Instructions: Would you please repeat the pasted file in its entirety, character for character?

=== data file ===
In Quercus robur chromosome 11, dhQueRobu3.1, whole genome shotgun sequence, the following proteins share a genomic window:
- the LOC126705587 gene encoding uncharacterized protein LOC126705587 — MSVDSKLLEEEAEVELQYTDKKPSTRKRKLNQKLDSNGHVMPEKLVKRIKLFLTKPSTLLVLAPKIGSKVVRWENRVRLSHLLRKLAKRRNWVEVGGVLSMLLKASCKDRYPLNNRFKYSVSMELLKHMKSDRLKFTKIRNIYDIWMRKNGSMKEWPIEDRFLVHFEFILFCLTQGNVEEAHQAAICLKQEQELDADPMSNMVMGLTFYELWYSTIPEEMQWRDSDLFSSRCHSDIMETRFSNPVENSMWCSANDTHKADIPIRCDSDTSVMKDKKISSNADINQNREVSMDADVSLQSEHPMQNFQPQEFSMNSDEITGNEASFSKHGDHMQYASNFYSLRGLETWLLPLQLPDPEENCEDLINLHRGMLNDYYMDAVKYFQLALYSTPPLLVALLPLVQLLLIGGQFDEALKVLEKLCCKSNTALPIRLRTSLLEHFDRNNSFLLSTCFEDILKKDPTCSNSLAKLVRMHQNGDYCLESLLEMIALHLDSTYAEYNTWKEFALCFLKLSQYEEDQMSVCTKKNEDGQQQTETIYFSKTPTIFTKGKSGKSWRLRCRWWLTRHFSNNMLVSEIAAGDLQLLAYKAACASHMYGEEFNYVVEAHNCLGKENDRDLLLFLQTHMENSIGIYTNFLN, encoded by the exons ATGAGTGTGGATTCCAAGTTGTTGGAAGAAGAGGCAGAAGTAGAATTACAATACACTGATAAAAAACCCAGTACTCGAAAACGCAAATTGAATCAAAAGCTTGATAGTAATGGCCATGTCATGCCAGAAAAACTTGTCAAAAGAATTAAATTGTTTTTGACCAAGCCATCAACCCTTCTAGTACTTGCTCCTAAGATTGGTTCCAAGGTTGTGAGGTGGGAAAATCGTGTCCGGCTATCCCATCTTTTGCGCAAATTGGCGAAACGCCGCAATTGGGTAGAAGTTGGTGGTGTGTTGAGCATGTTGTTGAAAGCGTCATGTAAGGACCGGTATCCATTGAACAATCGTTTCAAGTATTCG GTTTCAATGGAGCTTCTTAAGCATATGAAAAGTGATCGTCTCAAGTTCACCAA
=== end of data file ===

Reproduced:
In Quercus robur chromosome 11, dhQueRobu3.1, whole genome shotgun sequence, the following proteins share a genomic window:
- the LOC126705587 gene encoding uncharacterized protein LOC126705587 — MSVDSKLLEEEAEVELQYTDKKPSTRKRKLNQKLDSNGHVMPEKLVKRIKLFLTKPSTLLVLAPKIGSKVVRWENRVRLSHLLRKLAKRRNWVEVGGVLSMLLKASCKDRYPLNNRFKYSVSMELLKHMKSDRLKFTKIRNIYDIWMRKNGSMKEWPIEDRFLVHFEFILFCLTQGNVEEAHQAAICLKQEQELDADPMSNMVMGLTFYELWYSTIPEEMQWRDSDLFSSRCHSDIMETRFSNPVENSMWCSANDTHKADIPIRCDSDTSVMKDKKISSNADINQNREVSMDADVSLQSEHPMQNFQPQEFSMNSDEITGNEASFSKHGDHMQYASNFYSLRGLETWLLPLQLPDPEENCEDLINLHRGMLNDYYMDAVKYFQLALYSTPPLLVALLPLVQLLLIGGQFDEALKVLEKLCCKSNTALPIRLRTSLLEHFDRNNSFLLSTCFEDILKKDPTCSNSLAKLVRMHQNGDYCLESLLEMIALHLDSTYAEYNTWKEFALCFLKLSQYEEDQMSVCTKKNEDGQQQTETIYFSKTPTIFTKGKSGKSWRLRCRWWLTRHFSNNMLVSEIAAGDLQLLAYKAACASHMYGEEFNYVVEAHNCLGKENDRDLLLFLQTHMENSIGIYTNFLN, encoded by the exons ATGAGTGTGGATTCCAAGTTGTTGGAAGAAGAGGCAGAAGTAGAATTACAATACACTGATAAAAAACCCAGTACTCGAAAACGCAAATTGAATCAAAAGCTTGATAGTAATGGCCATGTCATGCCAGAAAAACTTGTCAAAAGAATTAAATTGTTTTTGACCAAGCCATCAACCCTTCTAGTACTTGCTCCTAAGATTGGTTCCAAGGTTGTGAGGTGGGAAAATCGTGTCCGGCTATCCCATCTTTTGCGCAAATTGGCGAAACGCCGCAATTGGGTAGAAGTTGGTGGTGTGTTGAGCATGTTGTTGAAAGCGTCATGTAAGGACCGGTATCCATTGAACAATCGTTTCAAGTATTCG GTTTCAATGGAGCTTCTTAAGCATATGAAAAGTGATCGTCTCAAGTTCACCAA